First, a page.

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Titolo:
The effects of single and multiple episodes of theta patterned or high frequency stimulation on synaptic transmission from hippocampal area CA1 to the subiculum in rats
Autore:
Commins, S; Anderson, M; Gigg, J; OMara, SM;
Indirizzi:
Univ Dublin Trinity Coll, Dept Psychol, Dublin 2, Ireland Univ Dublin Trinity Coll Dublin Ireland 2 ept Psychol, Dublin 2, Ireland
Titolo Testata:
NEUROSCIENCE LETTERS
fascicolo: 2, volume: 270, anno: 1999,
pagine: 99 - 102
SICI:
0304-3940(19990730)270:2<99:TEOSAM>2.0.ZU;2-J
Fonte:
ISI
Lingua:
ENG
Soggetto:
LONG-TERM POTENTIATION; SPATIAL MEMORY; IN-VIVO;
Keywords:
synaptic plasticity; subiculum; long-term potentiation; high-frequency stimulation; hippocampal formation; learning and memory;
Tipo documento:
Article
Natura:
Periodico
Settore Disciplinare:
Life Sciences
Citazioni:
21
Recensione:
Indirizzi per estratti:
Indirizzo: O'Mara, SM Univ Dublin Trinity Coll, Dept Psychol, Dublin 2, Ireland Univ Dublin Trinity Coll Dublin Ireland 2 , Dublin 2, Ireland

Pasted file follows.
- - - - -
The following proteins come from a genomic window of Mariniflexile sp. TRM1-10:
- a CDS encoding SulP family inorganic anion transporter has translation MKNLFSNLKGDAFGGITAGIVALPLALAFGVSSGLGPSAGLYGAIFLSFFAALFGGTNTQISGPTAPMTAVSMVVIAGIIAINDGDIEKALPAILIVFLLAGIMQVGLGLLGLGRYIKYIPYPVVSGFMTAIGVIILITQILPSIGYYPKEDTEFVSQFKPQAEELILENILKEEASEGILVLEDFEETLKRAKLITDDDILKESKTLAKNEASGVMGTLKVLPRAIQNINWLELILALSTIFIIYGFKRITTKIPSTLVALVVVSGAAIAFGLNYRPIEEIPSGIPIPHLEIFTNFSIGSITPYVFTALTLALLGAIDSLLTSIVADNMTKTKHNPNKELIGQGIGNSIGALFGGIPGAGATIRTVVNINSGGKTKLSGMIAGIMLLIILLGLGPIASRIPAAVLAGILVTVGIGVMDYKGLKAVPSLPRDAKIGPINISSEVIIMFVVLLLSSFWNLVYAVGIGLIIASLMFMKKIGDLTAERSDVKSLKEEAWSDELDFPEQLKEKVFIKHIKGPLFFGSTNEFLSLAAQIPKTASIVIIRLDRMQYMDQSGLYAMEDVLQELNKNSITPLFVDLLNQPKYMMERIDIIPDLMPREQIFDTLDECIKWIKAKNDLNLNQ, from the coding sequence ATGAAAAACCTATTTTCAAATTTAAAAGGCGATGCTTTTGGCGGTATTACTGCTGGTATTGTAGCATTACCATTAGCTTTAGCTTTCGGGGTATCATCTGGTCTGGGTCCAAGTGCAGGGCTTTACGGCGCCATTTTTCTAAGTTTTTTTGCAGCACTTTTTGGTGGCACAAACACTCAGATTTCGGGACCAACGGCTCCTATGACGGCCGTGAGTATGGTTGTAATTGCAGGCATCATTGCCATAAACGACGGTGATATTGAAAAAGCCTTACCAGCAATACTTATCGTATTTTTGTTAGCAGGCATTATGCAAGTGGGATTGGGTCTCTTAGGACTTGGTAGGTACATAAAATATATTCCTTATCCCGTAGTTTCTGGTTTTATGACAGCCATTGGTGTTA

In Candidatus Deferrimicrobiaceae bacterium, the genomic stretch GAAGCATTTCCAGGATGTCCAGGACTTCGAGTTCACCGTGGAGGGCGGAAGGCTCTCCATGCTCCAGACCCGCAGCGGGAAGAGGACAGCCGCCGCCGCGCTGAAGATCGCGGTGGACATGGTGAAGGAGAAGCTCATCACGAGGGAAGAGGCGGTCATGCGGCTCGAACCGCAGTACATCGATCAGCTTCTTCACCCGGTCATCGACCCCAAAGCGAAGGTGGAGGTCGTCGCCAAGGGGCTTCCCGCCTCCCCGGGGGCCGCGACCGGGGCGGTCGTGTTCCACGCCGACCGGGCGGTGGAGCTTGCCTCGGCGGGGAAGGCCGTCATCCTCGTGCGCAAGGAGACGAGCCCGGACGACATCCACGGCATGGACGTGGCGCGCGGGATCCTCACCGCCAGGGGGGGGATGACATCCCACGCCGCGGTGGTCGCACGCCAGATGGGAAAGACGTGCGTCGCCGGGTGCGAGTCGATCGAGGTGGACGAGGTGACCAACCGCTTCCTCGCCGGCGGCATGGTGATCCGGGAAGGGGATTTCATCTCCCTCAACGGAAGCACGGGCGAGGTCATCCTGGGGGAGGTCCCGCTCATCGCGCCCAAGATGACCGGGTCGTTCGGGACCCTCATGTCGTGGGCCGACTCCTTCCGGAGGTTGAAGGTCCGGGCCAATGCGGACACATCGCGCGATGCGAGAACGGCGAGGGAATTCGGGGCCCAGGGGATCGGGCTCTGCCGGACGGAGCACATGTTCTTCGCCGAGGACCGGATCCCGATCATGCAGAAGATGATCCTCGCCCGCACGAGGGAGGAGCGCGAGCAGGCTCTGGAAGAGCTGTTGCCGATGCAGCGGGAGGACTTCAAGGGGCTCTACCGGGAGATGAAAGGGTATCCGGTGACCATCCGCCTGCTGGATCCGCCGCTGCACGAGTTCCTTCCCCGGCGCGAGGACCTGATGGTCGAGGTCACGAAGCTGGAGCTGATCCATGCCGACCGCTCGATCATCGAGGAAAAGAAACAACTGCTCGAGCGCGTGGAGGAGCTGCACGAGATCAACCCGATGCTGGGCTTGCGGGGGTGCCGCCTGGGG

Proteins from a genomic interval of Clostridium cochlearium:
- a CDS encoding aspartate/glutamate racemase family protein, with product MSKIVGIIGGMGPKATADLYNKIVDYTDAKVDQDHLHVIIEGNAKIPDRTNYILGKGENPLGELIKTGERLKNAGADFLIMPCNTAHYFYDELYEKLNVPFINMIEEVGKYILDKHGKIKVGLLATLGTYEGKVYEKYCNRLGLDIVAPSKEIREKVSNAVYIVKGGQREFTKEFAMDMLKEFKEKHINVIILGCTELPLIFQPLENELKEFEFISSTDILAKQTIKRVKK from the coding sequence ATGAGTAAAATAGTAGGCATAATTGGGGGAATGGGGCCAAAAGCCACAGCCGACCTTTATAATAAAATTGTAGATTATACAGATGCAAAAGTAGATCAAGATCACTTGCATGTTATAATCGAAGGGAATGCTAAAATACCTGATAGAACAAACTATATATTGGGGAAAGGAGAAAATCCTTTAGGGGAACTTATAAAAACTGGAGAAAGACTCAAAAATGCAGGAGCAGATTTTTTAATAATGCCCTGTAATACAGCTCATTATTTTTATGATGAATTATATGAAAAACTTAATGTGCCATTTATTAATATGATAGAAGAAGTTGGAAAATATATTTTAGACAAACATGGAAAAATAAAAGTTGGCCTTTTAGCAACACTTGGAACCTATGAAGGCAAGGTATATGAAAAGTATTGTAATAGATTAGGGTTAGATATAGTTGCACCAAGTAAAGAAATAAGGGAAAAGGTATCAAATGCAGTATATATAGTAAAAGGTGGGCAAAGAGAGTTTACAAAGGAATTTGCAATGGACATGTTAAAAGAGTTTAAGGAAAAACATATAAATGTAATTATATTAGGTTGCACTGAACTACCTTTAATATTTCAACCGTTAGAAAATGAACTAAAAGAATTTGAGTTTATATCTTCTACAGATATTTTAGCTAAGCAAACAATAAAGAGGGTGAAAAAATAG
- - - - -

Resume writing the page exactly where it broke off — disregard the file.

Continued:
Citazione:
S. Commins et al., "The effects of single and multiple episodes of theta patterned or high frequency stimulation on synaptic transmission from hippocampal area CA1 to the subiculum in rats", NEUROSCI L, 270(2), 1999, pp. 99-102

Abstract

Long-term potentiation (LIP) is a popular model for the synaptic changes that may occur during learning and memory; it involves a strengthening of synaptic response and is readily induced in the hippocampus, an area of the brain implicated in learning and memory. Previous research on LTP has focused on 'early' components of the hippocampal circuitry, that is, the dentate gyrus and areas CA1 and CA3. This paper examines the plasticity of the CA1-subiculum pathway; we extend our previous work in this area demonstrating that the projection from area CA1 to subiculum sustains theta-patterned stimulus-induced LTP in vivo. We show that this pathway remains potentiated over a long period (3 h). Furthermore, once this projection is potentiated, itseems resistant to further episodes of high-frequency stimulation. We discuss the implications of these findings for theories of hippocampal-corticalinteraction during the biological consolidation of memory. (C) 1999 Elsevier Science Ireland Ltd. All rights reserved.

ASDD Area Sistemi Dipartimentali e Documentali, Università di Bologna, Catalogo delle riviste ed altri periodici
Documento generato il 27/01/20 alle ore 07:31:55